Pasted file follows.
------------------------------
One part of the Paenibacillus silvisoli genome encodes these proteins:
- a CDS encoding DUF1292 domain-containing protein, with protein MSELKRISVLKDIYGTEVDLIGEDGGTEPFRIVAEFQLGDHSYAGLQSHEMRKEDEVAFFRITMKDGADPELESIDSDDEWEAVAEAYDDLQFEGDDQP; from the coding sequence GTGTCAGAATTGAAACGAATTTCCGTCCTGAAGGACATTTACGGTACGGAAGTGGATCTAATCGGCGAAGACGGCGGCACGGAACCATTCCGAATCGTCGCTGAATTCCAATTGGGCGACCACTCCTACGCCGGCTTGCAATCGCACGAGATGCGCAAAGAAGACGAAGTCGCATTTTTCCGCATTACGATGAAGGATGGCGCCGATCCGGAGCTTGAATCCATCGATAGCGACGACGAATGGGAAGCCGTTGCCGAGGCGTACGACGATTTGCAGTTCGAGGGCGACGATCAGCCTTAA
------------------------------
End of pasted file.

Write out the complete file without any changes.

One part of the Paenibacillus silvisoli genome encodes these proteins:
- a CDS encoding DUF1292 domain-containing protein, with protein MSELKRISVLKDIYGTEVDLIGEDGGTEPFRIVAEFQLGDHSYAGLQSHEMRKEDEVAFFRITMKDGADPELESIDSDDEWEAVAEAYDDLQFEGDDQP; from the coding sequence GTGTCAGAATTGAAACGAATTTCCGTCCTGAAGGACATTTACGGTACGGAAGTGGATCTAATCGGCGAAGACGGCGGCACGGAACCATTCCGAATCGTCGCTGAATTCCAATTGGGCGACCACTCCTACGCCGGCTTGCAATCGCACGAGATGCGCAAAGAAGACGAAGTCGCATTTTTCCGCATTACGATGAAGGATGGCGCCGATCCGGAGCTTGAATCCATCGATAGCGACGACGAATGGGAAGCCGTTGCCGAGGCGTACGACGATTTGCAGTTCGAGGGCGACGATCAGCCTTAA